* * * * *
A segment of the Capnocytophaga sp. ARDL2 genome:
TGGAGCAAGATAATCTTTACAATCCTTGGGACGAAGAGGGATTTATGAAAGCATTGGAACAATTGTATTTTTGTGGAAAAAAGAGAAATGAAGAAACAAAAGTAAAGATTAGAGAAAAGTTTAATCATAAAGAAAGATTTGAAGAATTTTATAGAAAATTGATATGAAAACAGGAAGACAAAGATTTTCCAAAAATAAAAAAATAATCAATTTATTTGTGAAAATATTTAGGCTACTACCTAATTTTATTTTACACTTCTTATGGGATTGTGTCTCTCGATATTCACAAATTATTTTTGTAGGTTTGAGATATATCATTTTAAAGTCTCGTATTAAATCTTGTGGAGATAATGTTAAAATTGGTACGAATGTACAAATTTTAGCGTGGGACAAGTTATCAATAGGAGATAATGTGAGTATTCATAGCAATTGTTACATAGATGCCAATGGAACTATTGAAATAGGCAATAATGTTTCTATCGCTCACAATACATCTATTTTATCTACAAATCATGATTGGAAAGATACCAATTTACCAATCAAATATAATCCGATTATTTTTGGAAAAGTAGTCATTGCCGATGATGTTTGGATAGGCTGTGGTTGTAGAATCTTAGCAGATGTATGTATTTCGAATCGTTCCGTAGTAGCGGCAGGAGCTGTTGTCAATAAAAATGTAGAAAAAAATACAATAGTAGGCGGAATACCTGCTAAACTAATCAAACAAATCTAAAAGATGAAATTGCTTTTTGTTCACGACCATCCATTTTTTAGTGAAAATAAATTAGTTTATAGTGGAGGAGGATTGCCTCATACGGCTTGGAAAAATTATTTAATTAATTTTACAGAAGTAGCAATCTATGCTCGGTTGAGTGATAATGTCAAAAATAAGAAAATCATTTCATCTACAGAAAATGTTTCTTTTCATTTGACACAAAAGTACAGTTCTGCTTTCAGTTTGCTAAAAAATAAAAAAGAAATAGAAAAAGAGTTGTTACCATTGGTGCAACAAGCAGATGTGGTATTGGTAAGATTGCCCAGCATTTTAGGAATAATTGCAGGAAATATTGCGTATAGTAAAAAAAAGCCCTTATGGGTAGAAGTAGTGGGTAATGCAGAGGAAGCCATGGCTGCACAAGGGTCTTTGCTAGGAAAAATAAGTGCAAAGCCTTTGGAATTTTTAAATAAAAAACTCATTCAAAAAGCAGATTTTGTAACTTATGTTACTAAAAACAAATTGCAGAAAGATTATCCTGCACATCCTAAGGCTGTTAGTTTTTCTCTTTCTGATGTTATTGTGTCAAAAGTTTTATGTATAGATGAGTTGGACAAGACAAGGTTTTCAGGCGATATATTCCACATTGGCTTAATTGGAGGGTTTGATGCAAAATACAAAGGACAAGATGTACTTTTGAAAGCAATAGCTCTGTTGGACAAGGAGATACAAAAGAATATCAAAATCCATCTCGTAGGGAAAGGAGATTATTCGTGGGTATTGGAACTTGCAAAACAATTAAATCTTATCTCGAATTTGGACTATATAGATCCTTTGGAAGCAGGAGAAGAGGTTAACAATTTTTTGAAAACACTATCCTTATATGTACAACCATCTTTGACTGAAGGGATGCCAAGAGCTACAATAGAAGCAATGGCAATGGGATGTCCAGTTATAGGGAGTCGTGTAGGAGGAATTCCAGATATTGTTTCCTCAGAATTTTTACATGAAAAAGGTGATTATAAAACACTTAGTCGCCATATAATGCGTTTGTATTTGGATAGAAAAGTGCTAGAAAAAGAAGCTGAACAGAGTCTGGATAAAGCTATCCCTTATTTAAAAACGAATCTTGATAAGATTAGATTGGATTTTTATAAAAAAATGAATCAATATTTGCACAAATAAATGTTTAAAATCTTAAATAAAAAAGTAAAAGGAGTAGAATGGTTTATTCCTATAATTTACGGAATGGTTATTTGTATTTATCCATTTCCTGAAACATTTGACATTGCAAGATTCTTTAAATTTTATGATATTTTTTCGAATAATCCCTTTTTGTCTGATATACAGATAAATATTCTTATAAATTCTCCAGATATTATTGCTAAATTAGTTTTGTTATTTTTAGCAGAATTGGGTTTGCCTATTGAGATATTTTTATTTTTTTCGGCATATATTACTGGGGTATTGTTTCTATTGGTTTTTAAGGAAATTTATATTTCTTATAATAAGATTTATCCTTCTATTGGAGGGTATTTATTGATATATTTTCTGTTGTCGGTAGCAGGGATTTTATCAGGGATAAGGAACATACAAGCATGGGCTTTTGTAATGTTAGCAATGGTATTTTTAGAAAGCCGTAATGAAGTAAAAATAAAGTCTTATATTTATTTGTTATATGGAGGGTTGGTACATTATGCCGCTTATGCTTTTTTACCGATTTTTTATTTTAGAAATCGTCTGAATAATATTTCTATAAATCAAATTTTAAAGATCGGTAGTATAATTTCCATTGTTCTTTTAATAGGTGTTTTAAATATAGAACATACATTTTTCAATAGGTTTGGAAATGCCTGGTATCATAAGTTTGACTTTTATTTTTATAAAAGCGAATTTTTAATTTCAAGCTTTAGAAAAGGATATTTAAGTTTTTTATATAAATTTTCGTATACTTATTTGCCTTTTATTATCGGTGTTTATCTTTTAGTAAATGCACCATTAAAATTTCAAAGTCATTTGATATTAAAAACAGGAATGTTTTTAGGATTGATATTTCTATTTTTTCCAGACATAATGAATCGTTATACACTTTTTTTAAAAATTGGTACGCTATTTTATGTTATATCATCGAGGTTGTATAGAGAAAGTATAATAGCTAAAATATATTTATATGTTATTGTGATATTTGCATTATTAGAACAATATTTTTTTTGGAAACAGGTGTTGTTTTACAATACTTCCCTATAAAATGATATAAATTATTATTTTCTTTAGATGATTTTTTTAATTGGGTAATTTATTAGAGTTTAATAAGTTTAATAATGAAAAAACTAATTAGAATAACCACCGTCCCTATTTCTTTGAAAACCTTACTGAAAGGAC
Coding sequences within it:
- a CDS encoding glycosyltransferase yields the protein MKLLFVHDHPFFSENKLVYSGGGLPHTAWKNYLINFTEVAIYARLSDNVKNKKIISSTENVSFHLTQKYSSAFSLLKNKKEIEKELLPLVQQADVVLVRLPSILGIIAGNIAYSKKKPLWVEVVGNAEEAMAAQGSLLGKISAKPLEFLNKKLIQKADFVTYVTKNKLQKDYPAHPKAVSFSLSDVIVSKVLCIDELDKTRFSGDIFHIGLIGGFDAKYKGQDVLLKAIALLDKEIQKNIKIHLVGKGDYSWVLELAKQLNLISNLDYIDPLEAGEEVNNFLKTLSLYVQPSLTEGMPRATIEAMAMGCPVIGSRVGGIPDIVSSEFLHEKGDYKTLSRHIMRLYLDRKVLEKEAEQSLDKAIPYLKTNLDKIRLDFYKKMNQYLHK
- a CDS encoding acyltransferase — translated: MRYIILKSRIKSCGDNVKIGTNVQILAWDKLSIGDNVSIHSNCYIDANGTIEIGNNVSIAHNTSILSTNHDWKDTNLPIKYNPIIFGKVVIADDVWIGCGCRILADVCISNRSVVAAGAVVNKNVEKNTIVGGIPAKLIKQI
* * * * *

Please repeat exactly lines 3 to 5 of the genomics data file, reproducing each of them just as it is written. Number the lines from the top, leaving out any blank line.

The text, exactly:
Coding sequences within it:
- a CDS encoding glycosyltransferase yields the protein MKLLFVHDHPFFSENKLVYSGGGLPHTAWKNYLINFTEVAIYARLSDNVKNKKIISSTENVSFHLTQKYSSAFSLLKNKKEIEKELLPLVQQADVVLVRLPSILGIIAGNIAYSKKKPLWVEVVGNAEEAMAAQGSLLGKISAKPLEFLNKKLIQKADFVTYVTKNKLQKDYPAHPKAVSFSLSDVIVSKVLCIDELDKTRFSGDIFHIGLIGGFDAKYKGQDVLLKAIALLDKEIQKNIKIHLVGKGDYSWVLELAKQLNLISNLDYIDPLEAGEEVNNFLKTLSLYVQPSLTEGMPRATIEAMAMGCPVIGSRVGGIPDIVSSEFLHEKGDYKTLSRHIMRLYLDRKVLEKEAEQSLDKAIPYLKTNLDKIRLDFYKKMNQYLHK
- a CDS encoding acyltransferase — translated: MRYIILKSRIKSCGDNVKIGTNVQILAWDKLSIGDNVSIHSNCYIDANGTIEIGNNVSIAHNTSILSTNHDWKDTNLPIKYNPIIFGKVVIADDVWIGCGCRILADVCISNRSVVAAGAVVNKNVEKNTIVGGIPAKLIKQI